NOAA forecasters said there is a 60 percent chance of an above-normal season, up from the 45 percent chance predicted in May. Five to nine hurricanes are still expected, but the number of major hurricanes called for is now two to five (it was two to four).
Scientists at the National Oceanic and Atmospheric Administration (NOAA) are predicting that the Atlantic hurricane season will be "extremely active" in 2017.
US forecasters say an Atlantic hurricane season that started off strong shows no signs of slowing down. Originally NOAA was calling for 11-17 named storms (tropical storm or hurricane). While Emily made landfall on July 31 in Anna Maria Island, Florida.
As the USA looks ahead to a busy season of storms, Mexico is bracing for the tropical storm to strengthen into a hurricane Wednesday and make a second landfall Wednesday or early Thursday in the Mexican state of Veracruz.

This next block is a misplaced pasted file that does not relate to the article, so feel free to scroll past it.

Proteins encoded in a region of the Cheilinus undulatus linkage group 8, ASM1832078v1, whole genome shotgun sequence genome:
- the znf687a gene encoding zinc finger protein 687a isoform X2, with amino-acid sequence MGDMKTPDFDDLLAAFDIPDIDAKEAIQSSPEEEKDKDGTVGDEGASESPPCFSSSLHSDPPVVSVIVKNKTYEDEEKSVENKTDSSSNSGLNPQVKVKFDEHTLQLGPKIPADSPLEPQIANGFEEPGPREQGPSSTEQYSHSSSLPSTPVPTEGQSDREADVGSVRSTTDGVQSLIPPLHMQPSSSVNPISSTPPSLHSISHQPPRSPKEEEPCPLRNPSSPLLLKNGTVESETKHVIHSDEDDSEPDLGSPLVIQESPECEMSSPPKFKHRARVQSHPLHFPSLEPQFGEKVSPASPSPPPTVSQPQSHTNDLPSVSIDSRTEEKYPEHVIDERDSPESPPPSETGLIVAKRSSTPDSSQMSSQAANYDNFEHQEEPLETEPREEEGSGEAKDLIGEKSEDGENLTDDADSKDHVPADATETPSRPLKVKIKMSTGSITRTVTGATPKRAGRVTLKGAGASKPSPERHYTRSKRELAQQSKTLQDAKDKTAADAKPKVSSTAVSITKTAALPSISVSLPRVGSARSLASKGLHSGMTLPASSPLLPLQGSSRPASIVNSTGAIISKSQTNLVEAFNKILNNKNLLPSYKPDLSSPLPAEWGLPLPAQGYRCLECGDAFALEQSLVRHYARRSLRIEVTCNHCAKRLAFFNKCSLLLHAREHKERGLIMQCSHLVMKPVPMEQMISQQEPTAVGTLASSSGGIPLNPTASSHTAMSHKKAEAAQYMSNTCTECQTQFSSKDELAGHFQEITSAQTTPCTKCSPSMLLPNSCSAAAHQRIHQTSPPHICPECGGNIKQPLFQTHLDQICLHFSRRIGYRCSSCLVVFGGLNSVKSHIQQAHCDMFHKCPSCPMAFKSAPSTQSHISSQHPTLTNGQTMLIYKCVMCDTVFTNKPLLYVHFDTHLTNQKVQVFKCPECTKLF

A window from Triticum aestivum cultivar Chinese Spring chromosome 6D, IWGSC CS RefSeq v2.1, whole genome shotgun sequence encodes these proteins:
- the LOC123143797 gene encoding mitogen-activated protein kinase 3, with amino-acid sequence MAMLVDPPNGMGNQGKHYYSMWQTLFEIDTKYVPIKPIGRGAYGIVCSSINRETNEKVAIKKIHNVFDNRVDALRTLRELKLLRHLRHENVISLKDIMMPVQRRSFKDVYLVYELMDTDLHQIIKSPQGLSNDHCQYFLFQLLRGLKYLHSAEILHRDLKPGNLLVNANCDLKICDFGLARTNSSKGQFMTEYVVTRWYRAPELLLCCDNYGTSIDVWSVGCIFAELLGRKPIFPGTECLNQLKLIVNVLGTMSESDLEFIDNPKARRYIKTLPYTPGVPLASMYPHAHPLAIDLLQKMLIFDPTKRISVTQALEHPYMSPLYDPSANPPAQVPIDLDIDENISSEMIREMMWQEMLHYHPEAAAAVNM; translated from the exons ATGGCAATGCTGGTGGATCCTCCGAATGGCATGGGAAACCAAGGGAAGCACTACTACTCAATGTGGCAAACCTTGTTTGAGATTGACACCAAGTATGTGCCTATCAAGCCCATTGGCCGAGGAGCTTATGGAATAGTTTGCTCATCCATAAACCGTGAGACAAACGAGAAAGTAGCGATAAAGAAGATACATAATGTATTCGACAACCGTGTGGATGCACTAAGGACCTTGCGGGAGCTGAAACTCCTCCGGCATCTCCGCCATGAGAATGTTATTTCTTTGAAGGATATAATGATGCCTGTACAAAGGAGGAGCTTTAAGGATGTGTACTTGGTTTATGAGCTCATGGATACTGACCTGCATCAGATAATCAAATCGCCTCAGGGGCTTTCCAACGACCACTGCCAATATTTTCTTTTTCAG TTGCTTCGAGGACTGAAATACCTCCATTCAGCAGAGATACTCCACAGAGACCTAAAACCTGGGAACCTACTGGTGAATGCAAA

Dry air and strong wind shear have left the system looking ragged over the past few days, and overall chances for development are quite low. There have already been 6 named storms this season, which is double the amount that would normally form by this time.
Forecasters said the season could be the most active since 2010. That's because we're approaching what has historically been the busiest part of the hurricane season, which falls between mid-to-late August through September.
Models forecast the storm to strengthen to category 1 strength before making landfall later Thursday.
Hurricane-force winds extend outward up to 35 miles (55 km) from the center and tropical-storm-force winds extend outward up to 140 miles (220 km).
The HWN typically activates whenever a hurricane is within 300 miles of landfall. The saying that applies here is that it only takes one storm to have a bad season.
Moving west Franklin crossed the peninsula, emerging into the warm waters of the Gulf of Mexico around midnight Tuesday.